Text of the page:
( v) Condensed matter physics
(v) Atomic, molecular and optical physics
(v) Materials science
(v) High Energy Physics
Condensed matter physics is a major fundamental branch of physics that studies the collective quantum dynamics of strongly interacting particles. Unlike high-energy physics, which focuses on elementary particles and forces as the fundamental building blocks of nature, condensed matter physics views the emergent phenomena arising from correlations and entanglement among many particles as the fundamental ones. Quantum field theory, on which both branches of physics rely, makes no distinction between these fundamental views. Examples of condensed matter researched at CQS are solid-state crystals, superfluids and superconductors, magnets, topological insulators, and ultra-cold gases of trapped atoms.
CQS theorists I.Satija, E.Zhao and P.Nikolic share a common interest in topological insulators. I.Satijahas been working on integer quantum Hall states in lattice potentials, with U(1) and SU(2) gauge symmetry groups, often placed in the context of ultra-cold atoms. Her collaborative work, which included the world-leading experimentalist Ian Spielman of NIST, E.Zhao, P.Nikolic and international collaborators, has resulted with the first proposals to experimentally measure Chern numbers in cold atom band-insulators, and create fermionic time-reversal-invariant topological insulators using cold atoms. She also explores novel topological quantum states that are possible only out of equilibrium, and has a long-term interest in the non-linear dynamics of solitons. E.Zhao’s research has scrutinized the transport and proximity-effect properties of interfaces between topological insulators and metals or superconductors, motivated in part by the quest for Majorana fermions. P.Nikolic has been interested in exotic strongly-correlated states of electrons in topological insulators, whose elementary particle constituents carry a quantized fraction of electron’s charge and spin.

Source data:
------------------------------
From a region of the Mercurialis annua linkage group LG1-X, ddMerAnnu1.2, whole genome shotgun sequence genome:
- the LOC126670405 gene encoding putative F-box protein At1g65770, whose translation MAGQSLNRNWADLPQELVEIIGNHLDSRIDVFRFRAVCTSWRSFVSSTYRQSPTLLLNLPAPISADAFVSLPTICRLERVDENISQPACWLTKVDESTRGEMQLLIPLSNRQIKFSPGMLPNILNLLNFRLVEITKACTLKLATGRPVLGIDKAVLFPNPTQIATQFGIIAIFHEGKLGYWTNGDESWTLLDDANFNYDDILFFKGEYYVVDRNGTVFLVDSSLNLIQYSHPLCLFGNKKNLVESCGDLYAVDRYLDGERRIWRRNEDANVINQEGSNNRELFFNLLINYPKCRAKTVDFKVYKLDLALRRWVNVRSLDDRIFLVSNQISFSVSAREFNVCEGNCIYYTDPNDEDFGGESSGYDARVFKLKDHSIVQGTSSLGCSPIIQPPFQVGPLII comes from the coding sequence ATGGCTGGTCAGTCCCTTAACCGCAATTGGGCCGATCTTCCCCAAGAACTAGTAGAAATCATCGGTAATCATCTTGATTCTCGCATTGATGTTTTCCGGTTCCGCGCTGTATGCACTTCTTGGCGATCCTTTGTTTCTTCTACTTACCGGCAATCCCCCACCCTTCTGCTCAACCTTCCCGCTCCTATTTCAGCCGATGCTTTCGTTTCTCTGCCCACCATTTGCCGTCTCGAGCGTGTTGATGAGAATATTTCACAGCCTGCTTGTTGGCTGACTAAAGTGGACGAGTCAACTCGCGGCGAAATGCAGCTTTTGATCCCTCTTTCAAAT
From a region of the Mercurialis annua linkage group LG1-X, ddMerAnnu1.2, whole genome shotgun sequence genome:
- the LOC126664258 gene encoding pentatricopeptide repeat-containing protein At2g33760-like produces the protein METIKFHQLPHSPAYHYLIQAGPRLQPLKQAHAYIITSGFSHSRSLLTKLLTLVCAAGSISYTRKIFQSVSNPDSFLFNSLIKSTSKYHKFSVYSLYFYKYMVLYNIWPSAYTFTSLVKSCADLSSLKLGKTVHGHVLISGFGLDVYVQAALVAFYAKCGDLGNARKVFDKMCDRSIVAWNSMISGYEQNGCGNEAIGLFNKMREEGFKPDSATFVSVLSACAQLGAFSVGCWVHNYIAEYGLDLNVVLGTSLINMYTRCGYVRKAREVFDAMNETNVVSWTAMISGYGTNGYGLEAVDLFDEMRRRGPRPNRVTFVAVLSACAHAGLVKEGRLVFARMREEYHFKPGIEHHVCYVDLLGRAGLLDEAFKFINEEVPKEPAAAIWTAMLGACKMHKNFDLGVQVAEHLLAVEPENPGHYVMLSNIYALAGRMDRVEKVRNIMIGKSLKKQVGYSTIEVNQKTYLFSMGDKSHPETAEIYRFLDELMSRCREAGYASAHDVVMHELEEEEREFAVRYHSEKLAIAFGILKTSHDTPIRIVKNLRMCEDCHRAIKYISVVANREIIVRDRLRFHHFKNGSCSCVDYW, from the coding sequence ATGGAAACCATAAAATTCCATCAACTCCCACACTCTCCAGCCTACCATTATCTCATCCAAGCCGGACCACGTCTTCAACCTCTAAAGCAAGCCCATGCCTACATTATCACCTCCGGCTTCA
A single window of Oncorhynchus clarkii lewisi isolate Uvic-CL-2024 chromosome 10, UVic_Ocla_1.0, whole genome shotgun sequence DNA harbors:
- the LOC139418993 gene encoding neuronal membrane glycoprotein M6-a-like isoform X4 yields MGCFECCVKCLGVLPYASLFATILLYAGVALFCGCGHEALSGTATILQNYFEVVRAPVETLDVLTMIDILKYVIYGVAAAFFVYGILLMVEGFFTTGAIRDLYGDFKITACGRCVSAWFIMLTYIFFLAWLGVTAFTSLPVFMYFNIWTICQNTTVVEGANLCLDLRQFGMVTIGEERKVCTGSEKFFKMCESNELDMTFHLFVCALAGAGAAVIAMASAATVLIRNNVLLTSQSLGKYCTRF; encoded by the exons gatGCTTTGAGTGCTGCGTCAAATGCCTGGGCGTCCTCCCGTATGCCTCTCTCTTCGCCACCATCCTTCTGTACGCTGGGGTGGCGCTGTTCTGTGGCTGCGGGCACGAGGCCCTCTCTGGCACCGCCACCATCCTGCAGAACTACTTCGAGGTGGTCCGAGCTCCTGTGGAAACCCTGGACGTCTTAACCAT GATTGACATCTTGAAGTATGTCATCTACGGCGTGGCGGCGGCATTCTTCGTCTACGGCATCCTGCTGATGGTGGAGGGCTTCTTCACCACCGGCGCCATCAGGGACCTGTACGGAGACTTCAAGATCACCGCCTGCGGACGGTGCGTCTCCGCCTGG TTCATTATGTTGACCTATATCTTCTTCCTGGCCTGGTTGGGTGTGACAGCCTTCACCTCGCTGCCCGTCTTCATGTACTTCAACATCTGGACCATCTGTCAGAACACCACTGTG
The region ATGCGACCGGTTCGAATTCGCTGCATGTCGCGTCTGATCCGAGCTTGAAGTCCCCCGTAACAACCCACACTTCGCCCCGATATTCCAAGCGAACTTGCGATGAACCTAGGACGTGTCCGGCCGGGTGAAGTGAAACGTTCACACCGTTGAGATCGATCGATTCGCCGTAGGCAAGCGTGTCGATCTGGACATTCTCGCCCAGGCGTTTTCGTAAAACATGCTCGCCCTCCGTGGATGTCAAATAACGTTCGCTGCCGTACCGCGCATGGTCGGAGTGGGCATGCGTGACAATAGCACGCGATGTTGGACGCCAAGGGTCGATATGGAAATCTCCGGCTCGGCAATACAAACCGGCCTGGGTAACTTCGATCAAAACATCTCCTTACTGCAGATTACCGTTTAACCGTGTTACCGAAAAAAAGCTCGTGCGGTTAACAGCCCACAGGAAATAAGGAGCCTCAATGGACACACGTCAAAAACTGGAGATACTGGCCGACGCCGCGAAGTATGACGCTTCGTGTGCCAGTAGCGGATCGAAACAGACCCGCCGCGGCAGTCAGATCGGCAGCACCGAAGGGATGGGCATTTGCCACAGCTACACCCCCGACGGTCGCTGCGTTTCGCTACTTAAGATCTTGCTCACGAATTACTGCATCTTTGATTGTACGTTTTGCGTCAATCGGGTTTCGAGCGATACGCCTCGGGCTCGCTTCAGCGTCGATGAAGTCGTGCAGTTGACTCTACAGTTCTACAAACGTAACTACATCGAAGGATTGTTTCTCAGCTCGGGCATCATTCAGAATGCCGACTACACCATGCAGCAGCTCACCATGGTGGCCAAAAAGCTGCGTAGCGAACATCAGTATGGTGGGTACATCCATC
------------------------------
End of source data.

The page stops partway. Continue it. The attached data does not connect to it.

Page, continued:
Superconductivity is another area studied at CQS from multiple angles. E.Zhao is interested in non-equilibrium properties of superconductors, motivated by possible applications in electronic and spintronic devices, as well as quantum computers. P.Nikolic has been investigating the fundamental properties of superconductors with strong quantum fluctuations, motivated by the unending quest to understand the physics of cuprate high-temperature superconductors. His theory of vortex quantum dynamics and charge dynamics in cuprates, developed in collaboration with world-leading theorists Subir Sachdev (Harvard) and Zlatko Tesanovic (Johns Hopkins), has successfully addressed some of the key experimental observations in cuprates. P.Nikolic is also working on “topological” superconductors in large magnetic fields or topological insulators, where zero-point quantum fluctuations can melt a vortex lattice and produce “fractional” topological insulators, highly-entangled many-body quantum states amenable to quantum computation.
Other interests of the CQS theorists include the transport properties of mesoscopic to nano-scale quantum devices (E.Zhao), and exotic quantum states of localized magnetic moments found in frustrated quantum magnets (P.Nikolic).
A popular blog introduction about topological insulators and some key concepts in condensed matter physics can be found here.
Atoms are the birthplace of quantum mechanics. The historic effort to understand atoms has grown over time into modern fields such as high-energy and condensed matter physics, which explore the constituents of atoms and complex systems made of many atoms respectively. Recently, however, the fundamental interest in atoms has been reinvigorated by the recent discoveries of experimental methods to manipulate the quantum behavior of many atoms, molecules and photons (particles of light). A new playground of quantum mechanics has been opened by this new ability to create idealized simulations of electronic solid-state materials or fundamental processes, and engineer novel quantum states of matter not possible in other systems.